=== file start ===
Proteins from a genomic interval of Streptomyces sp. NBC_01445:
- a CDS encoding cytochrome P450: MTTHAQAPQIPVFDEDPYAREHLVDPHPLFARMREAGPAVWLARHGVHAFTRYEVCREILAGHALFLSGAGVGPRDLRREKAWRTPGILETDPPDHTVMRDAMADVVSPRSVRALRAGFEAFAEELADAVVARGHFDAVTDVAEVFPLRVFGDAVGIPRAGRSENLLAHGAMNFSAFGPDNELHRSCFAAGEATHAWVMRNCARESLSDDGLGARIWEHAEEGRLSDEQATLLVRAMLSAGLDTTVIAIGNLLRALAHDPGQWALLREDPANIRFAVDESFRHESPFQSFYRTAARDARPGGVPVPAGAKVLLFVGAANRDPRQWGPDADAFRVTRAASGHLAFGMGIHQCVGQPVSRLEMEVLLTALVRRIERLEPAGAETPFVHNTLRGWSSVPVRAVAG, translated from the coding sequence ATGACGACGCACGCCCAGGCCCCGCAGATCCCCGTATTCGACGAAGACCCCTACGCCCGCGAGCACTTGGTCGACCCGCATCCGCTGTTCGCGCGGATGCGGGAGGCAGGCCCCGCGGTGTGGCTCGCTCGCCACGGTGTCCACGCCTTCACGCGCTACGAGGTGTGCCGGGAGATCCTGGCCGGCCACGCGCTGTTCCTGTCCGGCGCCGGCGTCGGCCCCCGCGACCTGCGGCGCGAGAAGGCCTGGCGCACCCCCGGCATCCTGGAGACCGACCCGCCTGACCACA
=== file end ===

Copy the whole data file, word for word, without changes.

Proteins from a genomic interval of Streptomyces sp. NBC_01445:
- a CDS encoding cytochrome P450: MTTHAQAPQIPVFDEDPYAREHLVDPHPLFARMREAGPAVWLARHGVHAFTRYEVCREILAGHALFLSGAGVGPRDLRREKAWRTPGILETDPPDHTVMRDAMADVVSPRSVRALRAGFEAFAEELADAVVARGHFDAVTDVAEVFPLRVFGDAVGIPRAGRSENLLAHGAMNFSAFGPDNELHRSCFAAGEATHAWVMRNCARESLSDDGLGARIWEHAEEGRLSDEQATLLVRAMLSAGLDTTVIAIGNLLRALAHDPGQWALLREDPANIRFAVDESFRHESPFQSFYRTAARDARPGGVPVPAGAKVLLFVGAANRDPRQWGPDADAFRVTRAASGHLAFGMGIHQCVGQPVSRLEMEVLLTALVRRIERLEPAGAETPFVHNTLRGWSSVPVRAVAG, translated from the coding sequence ATGACGACGCACGCCCAGGCCCCGCAGATCCCCGTATTCGACGAAGACCCCTACGCCCGCGAGCACTTGGTCGACCCGCATCCGCTGTTCGCGCGGATGCGGGAGGCAGGCCCCGCGGTGTGGCTCGCTCGCCACGGTGTCCACGCCTTCACGCGCTACGAGGTGTGCCGGGAGATCCTGGCCGGCCACGCGCTGTTCCTGTCCGGCGCCGGCGTCGGCCCCCGCGACCTGCGGCGCGAGAAGGCCTGGCGCACCCCCGGCATCCTGGAGACCGACCCGCCTGACCACA